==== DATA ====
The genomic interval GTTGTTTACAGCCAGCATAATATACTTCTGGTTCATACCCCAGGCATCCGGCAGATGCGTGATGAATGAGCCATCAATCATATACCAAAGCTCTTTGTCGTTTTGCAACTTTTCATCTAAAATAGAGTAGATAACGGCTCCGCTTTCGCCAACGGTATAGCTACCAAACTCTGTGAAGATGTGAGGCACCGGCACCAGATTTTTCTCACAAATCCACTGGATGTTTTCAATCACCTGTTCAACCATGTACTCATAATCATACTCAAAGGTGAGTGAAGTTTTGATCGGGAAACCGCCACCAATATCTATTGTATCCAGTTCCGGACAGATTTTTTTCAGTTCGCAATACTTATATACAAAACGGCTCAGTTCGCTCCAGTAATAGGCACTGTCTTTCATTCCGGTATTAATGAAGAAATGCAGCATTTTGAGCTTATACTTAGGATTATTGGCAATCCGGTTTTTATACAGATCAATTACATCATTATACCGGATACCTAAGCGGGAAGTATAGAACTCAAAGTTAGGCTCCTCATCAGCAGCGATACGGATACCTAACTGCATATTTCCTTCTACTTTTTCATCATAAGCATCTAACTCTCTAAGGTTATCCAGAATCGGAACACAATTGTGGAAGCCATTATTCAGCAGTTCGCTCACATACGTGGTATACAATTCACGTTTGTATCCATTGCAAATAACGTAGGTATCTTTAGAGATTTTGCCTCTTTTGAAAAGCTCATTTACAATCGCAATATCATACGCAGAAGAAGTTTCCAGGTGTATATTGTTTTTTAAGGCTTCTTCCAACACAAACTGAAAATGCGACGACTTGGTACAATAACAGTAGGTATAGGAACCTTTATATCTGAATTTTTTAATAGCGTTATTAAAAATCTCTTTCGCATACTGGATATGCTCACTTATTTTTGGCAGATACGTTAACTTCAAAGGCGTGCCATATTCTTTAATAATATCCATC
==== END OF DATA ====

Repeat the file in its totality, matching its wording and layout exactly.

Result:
The genomic interval GTTGTTTACAGCCAGCATAATATACTTCTGGTTCATACCCCAGGCATCCGGCAGATGCGTGATGAATGAGCCATCAATCATATACCAAAGCTCTTTGTCGTTTTGCAACTTTTCATCTAAAATAGAGTAGATAACGGCTCCGCTTTCGCCAACGGTATAGCTACCAAACTCTGTGAAGATGTGAGGCACCGGCACCAGATTTTTCTCACAAATCCACTGGATGTTTTCAATCACCTGTTCAACCATGTACTCATAATCATACTCAAAGGTGAGTGAAGTTTTGATCGGGAAACCGCCACCAATATCTATTGTATCCAGTTCCGGACAGATTTTTTTCAGTTCGCAATACTTATATACAAAACGGCTCAGTTCGCTCCAGTAATAGGCACTGTCTTTCATTCCGGTATTAATGAAGAAATGCAGCATTTTGAGCTTATACTTAGGATTATTGGCAATCCGGTTTTTATACAGATCAATTACATCATTATACCGGATACCTAAGCGGGAAGTATAGAACTCAAAGTTAGGCTCCTCATCAGCAGCGATACGGATACCTAACTGCATATTTCCTTCTACTTTTTCATCATAAGCATCTAACTCTCTAAGGTTATCCAGAATCGGAACACAATTGTGGAAGCCATTATTCAGCAGTTCGCTCACATACGTGGTATACAATTCACGTTTGTATCCATTGCAAATAACGTAGGTATCTTTAGAGATTTTGCCTCTTTTGAAAAGCTCATTTACAATCGCAATATCATACGCAGAAGAAGTTTCCAGGTGTATATTGTTTTTTAAGGCTTCTTCCAACACAAACTGAAAATGCGACGACTTGGTACAATAACAGTAGGTATAGGAACCTTTATATCTGAATTTTTTAATAGCGTTATTAAAAATCTCTTTCGCATACTGGATATGCTCACTTATTTTTGGCAGATACGTTAACTTCAAAGGCGTGCCATATTCTTTAATAATATCCATC